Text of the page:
Once again, I would like everyone to attend the Wisconsin Book Festival to be held in Madison from November 7-11. I will be making a presentation on my book, "That Dam History - The Story of The La Farge Dam Project", on Saturday, November 10 at 4 PM in the Rotunda Studio at the Overture Center located on State Street. The topic of the session is "Loss & Discovery on Wisconsin's Waterways" and I will share the event with Milton Bates, author of "The Bark River Chronicles - Stories From A Wisconsin Watershed". Please join me on that Saturday afternoon if you are in the area. I will also have my books for sale that weekend in Madison. Check the book festival website at wisconsinbookfestival.org for more details.
For the past couple of days I have been working on what I will say for my presentation in Madison. I will start with a brief history of the dam project and then give one point of discovery and one aspect of loss from the story.
For the discovery portion I will be talking about the research that was conducted on the lands purchased for the dam project that were going to eventually be under the waters of Lake La Farge. Starting in 1960 and continuing for almost forty years, various studies were conducted on the archeological significance, the cultural and historic importance, and the unique geology and land formations of this portion of the northern Kickapoo Valley. Of particular interest to me was the fact that the extensive studies were able to continue because of the delays and controversy associated with the dam project. Because of this prolonged battle over what would happen with those dam project lands, the importance of the archeology, cultural history and geology of this part of the Driftless Area has been saved for us to savor and enjoy.
For the loss portion of my talk I will focus on the amount of money that was spent on this project and how much NOT finishing the project cost everyone in the Kickapoo Valley. One of the biggest losses, almost mind-boggling to me when you look at how much money was spent, was that not one bit of flood-control was ever derived from the project. As I have said before, an unfinished dam holds back no floodwaters.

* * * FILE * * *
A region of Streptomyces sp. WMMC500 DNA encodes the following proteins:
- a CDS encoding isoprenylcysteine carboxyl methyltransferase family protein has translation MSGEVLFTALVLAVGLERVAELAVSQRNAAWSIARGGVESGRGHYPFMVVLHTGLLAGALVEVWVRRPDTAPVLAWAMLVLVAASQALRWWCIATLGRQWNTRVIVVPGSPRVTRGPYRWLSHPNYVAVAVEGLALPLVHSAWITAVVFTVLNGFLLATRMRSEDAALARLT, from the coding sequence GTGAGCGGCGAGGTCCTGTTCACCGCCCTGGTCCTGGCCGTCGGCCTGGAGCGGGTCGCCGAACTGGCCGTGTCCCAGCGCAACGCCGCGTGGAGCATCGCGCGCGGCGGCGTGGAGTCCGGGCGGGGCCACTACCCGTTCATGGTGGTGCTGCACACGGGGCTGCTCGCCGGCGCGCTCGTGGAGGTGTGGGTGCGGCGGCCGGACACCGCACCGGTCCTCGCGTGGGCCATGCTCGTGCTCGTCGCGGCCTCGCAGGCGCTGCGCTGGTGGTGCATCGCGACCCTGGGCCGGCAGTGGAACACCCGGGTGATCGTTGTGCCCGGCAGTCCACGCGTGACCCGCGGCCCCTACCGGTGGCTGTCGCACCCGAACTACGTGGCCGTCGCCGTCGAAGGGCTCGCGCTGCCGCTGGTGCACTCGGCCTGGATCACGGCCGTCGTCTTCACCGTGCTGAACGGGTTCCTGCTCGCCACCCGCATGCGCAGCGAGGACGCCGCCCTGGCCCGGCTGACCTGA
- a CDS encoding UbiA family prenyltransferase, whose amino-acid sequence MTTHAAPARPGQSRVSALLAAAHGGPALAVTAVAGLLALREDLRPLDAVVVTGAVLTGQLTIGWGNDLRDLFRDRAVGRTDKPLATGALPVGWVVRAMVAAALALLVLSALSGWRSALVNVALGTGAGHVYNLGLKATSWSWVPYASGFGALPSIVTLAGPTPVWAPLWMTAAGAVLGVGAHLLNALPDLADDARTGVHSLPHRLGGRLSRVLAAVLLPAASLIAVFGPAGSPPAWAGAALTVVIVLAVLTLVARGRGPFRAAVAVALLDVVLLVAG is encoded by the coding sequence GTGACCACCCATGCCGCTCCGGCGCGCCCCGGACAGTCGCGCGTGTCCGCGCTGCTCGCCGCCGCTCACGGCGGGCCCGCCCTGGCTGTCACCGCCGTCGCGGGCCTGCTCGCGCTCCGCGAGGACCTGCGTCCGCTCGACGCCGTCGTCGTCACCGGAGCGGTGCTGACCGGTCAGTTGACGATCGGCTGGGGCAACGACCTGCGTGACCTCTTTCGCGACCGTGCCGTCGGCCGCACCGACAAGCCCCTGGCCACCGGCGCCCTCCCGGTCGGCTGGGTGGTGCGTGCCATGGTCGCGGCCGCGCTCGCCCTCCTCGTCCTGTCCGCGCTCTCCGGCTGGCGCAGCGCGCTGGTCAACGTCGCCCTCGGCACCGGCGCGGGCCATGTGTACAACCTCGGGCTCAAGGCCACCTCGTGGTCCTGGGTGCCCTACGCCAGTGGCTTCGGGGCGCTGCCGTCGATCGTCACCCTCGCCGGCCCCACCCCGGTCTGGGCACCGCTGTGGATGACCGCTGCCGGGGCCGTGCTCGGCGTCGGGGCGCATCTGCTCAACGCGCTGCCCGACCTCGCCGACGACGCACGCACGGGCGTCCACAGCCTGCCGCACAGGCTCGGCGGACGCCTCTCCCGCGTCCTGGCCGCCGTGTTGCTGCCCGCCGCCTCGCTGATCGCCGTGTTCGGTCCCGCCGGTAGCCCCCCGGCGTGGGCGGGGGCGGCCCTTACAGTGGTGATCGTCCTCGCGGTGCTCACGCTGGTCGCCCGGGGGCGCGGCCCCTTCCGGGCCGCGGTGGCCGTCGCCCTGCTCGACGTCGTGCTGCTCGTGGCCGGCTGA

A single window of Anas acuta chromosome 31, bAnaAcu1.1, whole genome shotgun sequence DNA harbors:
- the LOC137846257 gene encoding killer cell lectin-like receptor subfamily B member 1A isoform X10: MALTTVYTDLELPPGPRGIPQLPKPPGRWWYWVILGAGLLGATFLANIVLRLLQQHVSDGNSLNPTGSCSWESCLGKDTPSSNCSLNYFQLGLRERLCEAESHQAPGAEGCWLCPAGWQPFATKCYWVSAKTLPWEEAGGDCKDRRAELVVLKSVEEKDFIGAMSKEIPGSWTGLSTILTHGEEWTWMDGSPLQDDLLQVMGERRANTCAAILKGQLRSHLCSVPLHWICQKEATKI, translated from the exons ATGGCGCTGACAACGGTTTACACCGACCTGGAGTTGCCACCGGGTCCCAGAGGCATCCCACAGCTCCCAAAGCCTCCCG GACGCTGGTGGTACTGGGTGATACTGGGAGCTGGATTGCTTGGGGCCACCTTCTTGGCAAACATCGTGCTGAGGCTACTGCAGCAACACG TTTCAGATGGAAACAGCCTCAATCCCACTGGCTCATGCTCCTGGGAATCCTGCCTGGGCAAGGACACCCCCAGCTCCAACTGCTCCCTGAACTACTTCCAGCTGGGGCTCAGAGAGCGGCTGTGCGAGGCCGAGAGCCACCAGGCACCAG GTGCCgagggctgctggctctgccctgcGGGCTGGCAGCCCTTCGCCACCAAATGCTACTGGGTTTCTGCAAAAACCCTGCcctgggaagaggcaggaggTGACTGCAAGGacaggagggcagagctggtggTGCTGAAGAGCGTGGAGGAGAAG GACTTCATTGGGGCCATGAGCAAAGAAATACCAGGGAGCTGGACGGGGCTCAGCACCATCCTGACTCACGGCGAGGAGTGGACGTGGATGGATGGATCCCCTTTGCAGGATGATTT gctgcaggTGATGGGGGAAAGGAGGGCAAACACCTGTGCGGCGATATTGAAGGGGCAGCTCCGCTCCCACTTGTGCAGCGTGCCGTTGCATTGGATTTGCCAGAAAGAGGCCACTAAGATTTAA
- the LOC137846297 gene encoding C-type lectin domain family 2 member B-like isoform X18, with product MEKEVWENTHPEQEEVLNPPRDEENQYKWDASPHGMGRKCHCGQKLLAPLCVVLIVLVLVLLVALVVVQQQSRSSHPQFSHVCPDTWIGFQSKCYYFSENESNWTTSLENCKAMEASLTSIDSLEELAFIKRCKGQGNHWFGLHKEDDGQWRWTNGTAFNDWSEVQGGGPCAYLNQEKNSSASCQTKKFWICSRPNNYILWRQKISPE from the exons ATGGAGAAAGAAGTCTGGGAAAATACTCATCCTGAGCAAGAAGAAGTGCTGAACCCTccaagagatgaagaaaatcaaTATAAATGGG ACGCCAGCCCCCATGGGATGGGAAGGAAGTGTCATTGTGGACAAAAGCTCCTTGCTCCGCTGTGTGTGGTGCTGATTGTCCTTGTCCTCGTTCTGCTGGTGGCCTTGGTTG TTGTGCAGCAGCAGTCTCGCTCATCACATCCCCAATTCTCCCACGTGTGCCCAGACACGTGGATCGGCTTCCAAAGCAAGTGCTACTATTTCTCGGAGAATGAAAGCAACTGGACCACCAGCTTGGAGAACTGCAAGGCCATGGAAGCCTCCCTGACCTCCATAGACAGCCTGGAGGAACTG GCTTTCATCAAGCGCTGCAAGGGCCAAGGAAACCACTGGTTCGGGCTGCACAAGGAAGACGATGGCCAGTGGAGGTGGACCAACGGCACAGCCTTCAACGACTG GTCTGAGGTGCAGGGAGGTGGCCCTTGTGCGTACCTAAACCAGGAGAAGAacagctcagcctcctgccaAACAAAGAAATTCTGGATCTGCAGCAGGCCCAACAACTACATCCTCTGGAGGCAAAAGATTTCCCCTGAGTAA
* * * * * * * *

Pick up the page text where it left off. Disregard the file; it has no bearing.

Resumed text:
In October, my Local History Notebook columns, published in the La Farge Episcope newspaper, have tried to tell the story of the 2000 girls volleyball season at La Farge High School. That was the fall that the girls put it all together, won the conference championship, and proceeded to win their way to the WIAA state tournament! I was athletic director at the school that fall, so was very involved in some of the details of that magical season. It was really fun to remember that time.
I am getting ready to begin writing volume 2 of my history of La Farge. I have been very busy with several other non-writing projects this year and have not had much time to think about starting that local history project. In May, Carolyn and I were in Cable to hear Mary Mamminga talk about writing her book, "Return To Wake Robin". She mentioned that she had "to find her voice" to tell the story and that struck me as a problem with writing volume 2 of the La Farge history. Six months later, we were in Viroqua to listen to Michael Perry talk about his new book, "Visiting Tom". (Perry will also be at the book festival talking about his book.) At the end of his talk, he discussed the process that he uses to get his writing done. That got me to thinking about the process I need to get back to so I can write this book. On Thursday, November 1, I will start to put fingers to keyboard and begin that process in my found voice to finish the story of the little Kickapoo River town. Wish me luck.